Two days of fabulous winter walking on the wild Hebridean island of Jura

Day One: Walk on the Paps of Jura



At the Isle of Jura Hotel I was the only guest. There were no grouse shooters. I’d chosen another way to entertain myself…walking.

As a safety precaution, I told the hotel manager where I was going and then packed my bag ready for the day.

Although it was mid December the weather was warm. It was, though, showery with strong South Westerly winds.

I set off from the Three Arch Bridge by the Corran River. And what an abrupt start it was…hiking through heather, peat and bogs.

It was extremely tiring, and that was only the walk to the base of Beinn an Oir.


The bog approaching Beinn an Oir


I have to confess that the walk to the summit was a slog and not particularly enjoyable. The scree was incessant and the slope was very steep, but towards the saddle between Beinn an Oir and Ben Shiantaidh the walking got easier.  The views were stupendous.


The scree of Beinn an Oir

On reaching the summit , the quartzite mountain rocks gave a moon-like feeling and the views to the West to Colonsay; and North to Mull;  then to the East the Sound of Jura and Kintyre were incredible, making all the hard work earlier worthwhile.

The view from Ben Shiantaidh

It was then a swift walk back and great to get back to the hotel to enjoy a local Jura malt whisky and to get ready for day two.


Day Two: Road End to Corryvrekan

I went by car as far as the road would allow to Road End. Here I parked by the big gate. There was a sign prohibiting further car travel…the only way forward was now on foot.

The weather had turned colder and the wind was coming from the North West. There were rainbows, hail showers, alternating with bright sun. This made great walking conditions.

To get to the Northern boundary of Jura and along to Corraig Mhor to look across to Scarba and the whirlpool was approximately 18 miles. There was limited daylight at this time of year so no time could be wasted along the way.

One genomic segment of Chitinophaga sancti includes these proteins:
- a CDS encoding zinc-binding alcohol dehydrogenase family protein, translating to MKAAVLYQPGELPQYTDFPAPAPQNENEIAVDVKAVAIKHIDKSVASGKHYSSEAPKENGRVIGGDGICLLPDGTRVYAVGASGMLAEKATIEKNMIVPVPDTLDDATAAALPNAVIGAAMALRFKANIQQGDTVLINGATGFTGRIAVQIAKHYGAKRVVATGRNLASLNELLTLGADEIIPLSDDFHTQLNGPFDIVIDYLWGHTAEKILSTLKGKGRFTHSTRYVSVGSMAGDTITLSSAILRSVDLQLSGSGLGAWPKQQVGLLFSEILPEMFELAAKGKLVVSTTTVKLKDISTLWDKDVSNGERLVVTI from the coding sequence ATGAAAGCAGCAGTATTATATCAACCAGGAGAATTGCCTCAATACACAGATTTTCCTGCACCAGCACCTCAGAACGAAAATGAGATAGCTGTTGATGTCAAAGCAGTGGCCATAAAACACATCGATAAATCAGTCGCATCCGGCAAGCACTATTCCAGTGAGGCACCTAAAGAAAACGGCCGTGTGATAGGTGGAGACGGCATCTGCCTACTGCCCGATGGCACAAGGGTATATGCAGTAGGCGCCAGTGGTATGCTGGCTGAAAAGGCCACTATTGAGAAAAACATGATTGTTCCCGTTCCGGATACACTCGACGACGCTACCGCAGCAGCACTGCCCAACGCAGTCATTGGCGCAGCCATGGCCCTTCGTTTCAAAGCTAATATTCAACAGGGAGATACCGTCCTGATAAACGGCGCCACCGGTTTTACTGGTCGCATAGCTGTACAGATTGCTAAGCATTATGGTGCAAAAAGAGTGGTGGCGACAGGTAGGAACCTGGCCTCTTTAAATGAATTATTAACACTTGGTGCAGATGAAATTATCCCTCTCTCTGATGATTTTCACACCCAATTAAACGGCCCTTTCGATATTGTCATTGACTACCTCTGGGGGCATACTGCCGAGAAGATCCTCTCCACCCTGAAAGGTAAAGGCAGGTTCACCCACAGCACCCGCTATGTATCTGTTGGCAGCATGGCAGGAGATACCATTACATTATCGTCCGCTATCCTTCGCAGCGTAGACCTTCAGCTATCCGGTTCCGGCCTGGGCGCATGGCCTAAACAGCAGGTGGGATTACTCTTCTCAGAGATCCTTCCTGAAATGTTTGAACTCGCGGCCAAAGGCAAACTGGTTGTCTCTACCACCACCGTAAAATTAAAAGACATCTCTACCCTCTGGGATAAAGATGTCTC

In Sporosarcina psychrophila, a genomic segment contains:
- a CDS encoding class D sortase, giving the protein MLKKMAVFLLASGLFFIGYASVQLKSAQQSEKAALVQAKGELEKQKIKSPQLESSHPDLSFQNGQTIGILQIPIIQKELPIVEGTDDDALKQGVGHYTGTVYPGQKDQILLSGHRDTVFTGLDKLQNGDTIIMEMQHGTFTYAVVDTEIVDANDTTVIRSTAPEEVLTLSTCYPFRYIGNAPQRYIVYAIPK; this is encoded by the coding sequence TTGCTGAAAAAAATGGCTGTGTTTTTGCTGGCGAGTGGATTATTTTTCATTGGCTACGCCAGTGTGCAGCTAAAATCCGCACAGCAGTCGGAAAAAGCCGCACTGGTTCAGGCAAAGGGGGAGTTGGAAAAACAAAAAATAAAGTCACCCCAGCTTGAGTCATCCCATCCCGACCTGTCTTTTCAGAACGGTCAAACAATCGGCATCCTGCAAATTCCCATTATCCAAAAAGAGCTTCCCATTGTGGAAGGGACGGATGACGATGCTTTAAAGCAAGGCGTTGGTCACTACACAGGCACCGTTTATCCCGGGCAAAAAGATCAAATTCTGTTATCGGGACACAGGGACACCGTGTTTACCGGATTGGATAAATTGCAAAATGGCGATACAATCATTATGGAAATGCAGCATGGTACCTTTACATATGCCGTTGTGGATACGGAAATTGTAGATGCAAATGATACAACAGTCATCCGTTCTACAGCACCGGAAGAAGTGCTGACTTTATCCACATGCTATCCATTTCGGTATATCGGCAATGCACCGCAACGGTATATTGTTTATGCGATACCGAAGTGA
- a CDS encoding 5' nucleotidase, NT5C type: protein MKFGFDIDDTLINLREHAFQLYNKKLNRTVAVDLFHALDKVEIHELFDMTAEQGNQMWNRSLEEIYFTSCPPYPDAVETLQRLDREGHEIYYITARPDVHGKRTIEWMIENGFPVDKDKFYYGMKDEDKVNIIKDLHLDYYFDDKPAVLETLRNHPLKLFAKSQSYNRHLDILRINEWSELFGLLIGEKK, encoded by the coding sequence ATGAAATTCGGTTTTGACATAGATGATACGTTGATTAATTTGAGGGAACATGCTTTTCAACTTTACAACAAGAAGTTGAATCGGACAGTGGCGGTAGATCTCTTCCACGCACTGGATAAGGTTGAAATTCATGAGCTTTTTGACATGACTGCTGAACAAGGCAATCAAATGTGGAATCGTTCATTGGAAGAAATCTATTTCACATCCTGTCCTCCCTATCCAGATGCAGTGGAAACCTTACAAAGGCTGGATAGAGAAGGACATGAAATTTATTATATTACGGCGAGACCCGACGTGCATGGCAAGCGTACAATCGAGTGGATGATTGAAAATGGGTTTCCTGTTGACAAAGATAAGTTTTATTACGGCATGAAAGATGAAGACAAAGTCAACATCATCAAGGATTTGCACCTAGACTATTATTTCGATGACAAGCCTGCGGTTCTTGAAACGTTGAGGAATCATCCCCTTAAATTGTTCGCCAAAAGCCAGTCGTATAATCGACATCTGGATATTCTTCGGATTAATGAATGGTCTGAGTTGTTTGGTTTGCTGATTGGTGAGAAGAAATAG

The walk was easy but the force eight gale was difficult to walk into. Along the way there were great views across to the Sound. I saw several wild goats, red dear (having escaped the gun of the hunting parties ) and otters along the coast line.

It was uplifting to see George Orwell’s House at Barnhill looking so remote yet alive, a single white highland house in a wilderness.

George Orwell’s house at Barnhill

Apparently he wrote 1984 there in 1948, hence the title of his book. The sight of his house is a memory that will never fade.

So on to the village of Kinuachdrachd where there were a couple of houses with a few animals roaming around and a fine group of cockerels strutting about as though they owned the place.

From there the path went on to the northern edge of the island, then west across the heather and dead bracken to a vantage point looking across to Corryvreken.

I knew where the whirlpool would be but sadly the tide was wrong and you could only imagine its power…it left a lingering wish to return one day to see it all on a rough, high tide day.

It was a long walk back not helped by getting lost in the dark looking at Inverlussa  looking for the car at Road End. Returning to the hotel for another fine supper with a few malts was very rewarding after a long, enjoyable  and emotional walk on the wild side of Jura, ending two of the best days walking I’ve ever experienced.


Richard Langley

Two days of winter walks on Jura